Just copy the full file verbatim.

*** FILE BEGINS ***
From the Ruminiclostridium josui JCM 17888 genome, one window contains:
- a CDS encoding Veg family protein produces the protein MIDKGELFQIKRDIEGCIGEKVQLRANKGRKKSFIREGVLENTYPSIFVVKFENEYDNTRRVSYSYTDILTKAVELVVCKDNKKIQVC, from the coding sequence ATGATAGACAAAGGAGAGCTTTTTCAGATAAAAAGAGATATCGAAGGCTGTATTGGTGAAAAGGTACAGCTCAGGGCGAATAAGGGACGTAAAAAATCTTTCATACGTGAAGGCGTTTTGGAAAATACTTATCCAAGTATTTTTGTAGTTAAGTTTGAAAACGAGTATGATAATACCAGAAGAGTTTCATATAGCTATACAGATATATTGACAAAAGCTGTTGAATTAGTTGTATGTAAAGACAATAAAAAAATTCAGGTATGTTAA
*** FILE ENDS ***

From the Ruminiclostridium josui JCM 17888 genome, one window contains:
- a CDS encoding Veg family protein produces the protein MIDKGELFQIKRDIEGCIGEKVQLRANKGRKKSFIREGVLENTYPSIFVVKFENEYDNTRRVSYSYTDILTKAVELVVCKDNKKIQVC, from the coding sequence ATGATAGACAAAGGAGAGCTTTTTCAGATAAAAAGAGATATCGAAGGCTGTATTGGTGAAAAGGTACAGCTCAGGGCGAATAAGGGACGTAAAAAATCTTTCATACGTGAAGGCGTTTTGGAAAATACTTATCCAAGTATTTTTGTAGTTAAGTTTGAAAACGAGTATGATAATACCAGAAGAGTTTCATATAGCTATACAGATATATTGACAAAAGCTGTTGAATTAGTTGTATGTAAAGACAATAAAAAAATTCAGGTATGTTAA